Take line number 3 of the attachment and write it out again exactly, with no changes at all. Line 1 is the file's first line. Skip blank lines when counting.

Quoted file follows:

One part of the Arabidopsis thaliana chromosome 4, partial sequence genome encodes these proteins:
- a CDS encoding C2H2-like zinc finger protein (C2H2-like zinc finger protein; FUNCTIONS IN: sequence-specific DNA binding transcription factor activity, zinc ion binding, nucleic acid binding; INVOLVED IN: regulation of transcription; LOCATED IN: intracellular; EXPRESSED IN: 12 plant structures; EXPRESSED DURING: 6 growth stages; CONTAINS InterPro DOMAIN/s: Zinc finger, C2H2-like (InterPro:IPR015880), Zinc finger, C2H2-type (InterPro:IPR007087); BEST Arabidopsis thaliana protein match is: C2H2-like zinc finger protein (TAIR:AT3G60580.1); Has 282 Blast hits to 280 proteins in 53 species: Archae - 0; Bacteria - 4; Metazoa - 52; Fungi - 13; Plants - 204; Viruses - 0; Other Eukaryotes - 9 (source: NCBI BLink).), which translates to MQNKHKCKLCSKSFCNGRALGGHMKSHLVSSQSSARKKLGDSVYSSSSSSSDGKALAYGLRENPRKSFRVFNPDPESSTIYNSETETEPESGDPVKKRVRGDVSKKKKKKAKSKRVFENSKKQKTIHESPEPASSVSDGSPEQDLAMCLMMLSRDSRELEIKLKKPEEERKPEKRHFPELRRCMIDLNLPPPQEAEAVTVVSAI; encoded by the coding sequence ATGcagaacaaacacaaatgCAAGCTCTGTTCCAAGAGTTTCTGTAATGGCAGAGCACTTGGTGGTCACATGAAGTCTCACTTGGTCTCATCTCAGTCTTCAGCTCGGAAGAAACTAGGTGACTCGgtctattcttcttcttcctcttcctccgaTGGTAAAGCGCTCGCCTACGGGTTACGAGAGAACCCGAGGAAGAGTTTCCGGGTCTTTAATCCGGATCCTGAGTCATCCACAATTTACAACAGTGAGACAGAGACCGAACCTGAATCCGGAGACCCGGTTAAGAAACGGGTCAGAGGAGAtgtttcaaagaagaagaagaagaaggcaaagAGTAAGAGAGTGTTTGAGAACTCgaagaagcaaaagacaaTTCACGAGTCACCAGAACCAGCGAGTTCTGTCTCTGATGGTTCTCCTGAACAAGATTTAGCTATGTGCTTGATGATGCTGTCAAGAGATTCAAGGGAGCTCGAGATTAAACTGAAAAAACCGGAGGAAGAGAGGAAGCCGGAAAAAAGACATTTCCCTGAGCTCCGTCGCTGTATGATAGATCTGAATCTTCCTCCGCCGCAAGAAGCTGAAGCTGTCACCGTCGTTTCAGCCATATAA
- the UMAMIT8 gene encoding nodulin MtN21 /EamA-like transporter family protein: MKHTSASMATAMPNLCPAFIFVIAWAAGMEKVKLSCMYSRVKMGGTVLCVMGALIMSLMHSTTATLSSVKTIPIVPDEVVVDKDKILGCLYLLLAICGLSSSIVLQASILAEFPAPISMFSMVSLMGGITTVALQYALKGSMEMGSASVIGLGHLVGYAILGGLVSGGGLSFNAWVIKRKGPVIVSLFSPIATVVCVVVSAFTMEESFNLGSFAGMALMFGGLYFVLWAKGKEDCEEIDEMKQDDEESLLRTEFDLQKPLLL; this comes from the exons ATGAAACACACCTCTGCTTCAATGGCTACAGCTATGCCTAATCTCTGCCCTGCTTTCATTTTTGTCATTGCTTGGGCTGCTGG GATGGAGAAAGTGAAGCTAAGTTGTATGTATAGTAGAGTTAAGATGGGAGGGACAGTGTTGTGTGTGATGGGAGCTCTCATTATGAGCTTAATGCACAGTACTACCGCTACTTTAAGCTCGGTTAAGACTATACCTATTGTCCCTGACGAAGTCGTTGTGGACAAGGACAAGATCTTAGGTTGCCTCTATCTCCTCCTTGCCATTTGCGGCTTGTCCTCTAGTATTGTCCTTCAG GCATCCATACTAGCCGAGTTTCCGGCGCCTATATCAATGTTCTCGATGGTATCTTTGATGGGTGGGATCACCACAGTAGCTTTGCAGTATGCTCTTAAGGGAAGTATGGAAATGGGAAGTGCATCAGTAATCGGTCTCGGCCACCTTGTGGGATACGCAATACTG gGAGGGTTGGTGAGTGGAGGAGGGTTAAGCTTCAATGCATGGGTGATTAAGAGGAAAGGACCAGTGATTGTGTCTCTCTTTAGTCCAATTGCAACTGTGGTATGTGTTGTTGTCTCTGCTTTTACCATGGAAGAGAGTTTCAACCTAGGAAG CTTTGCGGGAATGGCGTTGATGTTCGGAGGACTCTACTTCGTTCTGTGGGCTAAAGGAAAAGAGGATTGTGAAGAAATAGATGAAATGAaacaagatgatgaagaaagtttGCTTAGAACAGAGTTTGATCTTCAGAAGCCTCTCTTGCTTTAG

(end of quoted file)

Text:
- the UMAMIT8 gene encoding nodulin MtN21 /EamA-like transporter family protein: MKHTSASMATAMPNLCPAFIFVIAWAAGMEKVKLSCMYSRVKMGGTVLCVMGALIMSLMHSTTATLSSVKTIPIVPDEVVVDKDKILGCLYLLLAICGLSSSIVLQASILAEFPAPISMFSMVSLMGGITTVALQYALKGSMEMGSASVIGLGHLVGYAILGGLVSGGGLSFNAWVIKRKGPVIVSLFSPIATVVCVVVSAFTMEESFNLGSFAGMALMFGGLYFVLWAKGKEDCEEIDEMKQDDEESLLRTEFDLQKPLLL; this comes from the exons ATGAAACACACCTCTGCTTCAATGGCTACAGCTATGCCTAATCTCTGCCCTGCTTTCATTTTTGTCATTGCTTGGGCTGCTGG GATGGAGAAAGTGAAGCTAAGTTGTATGTATAGTAGAGTTAAGATGGGAGGGACAGTGTTGTGTGTGATGGGAGCTCTCATTATGAGCTTAATGCACAGTACTACCGCTACTTTAAGCTCGGTTAAGACTATACCTATTGTCCCTGACGAAGTCGTTGTGGACAAGGACAAGATCTTAGGTTGCCTCTATCTCCTCCTTGCCATTTGCGGCTTGTCCTCTAGTATTGTCCTTCAG GCATCCATACTAGCCGAGTTTCCGGCGCCTATATCAATGTTCTCGATGGTATCTTTGATGGGTGGGATCACCACAGTAGCTTTGCAGTATGCTCTTAAGGGAAGTATGGAAATGGGAAGTGCATCAGTAATCGGTCTCGGCCACCTTGTGGGATACGCAATACTG gGAGGGTTGGTGAGTGGAGGAGGGTTAAGCTTCAATGCATGGGTGATTAAGAGGAAAGGACCAGTGATTGTGTCTCTCTTTAGTCCAATTGCAACTGTGGTATGTGTTGTTGTCTCTGCTTTTACCATGGAAGAGAGTTTCAACCTAGGAAG CTTTGCGGGAATGGCGTTGATGTTCGGAGGACTCTACTTCGTTCTGTGGGCTAAAGGAAAAGAGGATTGTGAAGAAATAGATGAAATGAaacaagatgatgaagaaagtttGCTTAGAACAGAGTTTGATCTTCAGAAGCCTCTCTTGCTTTAG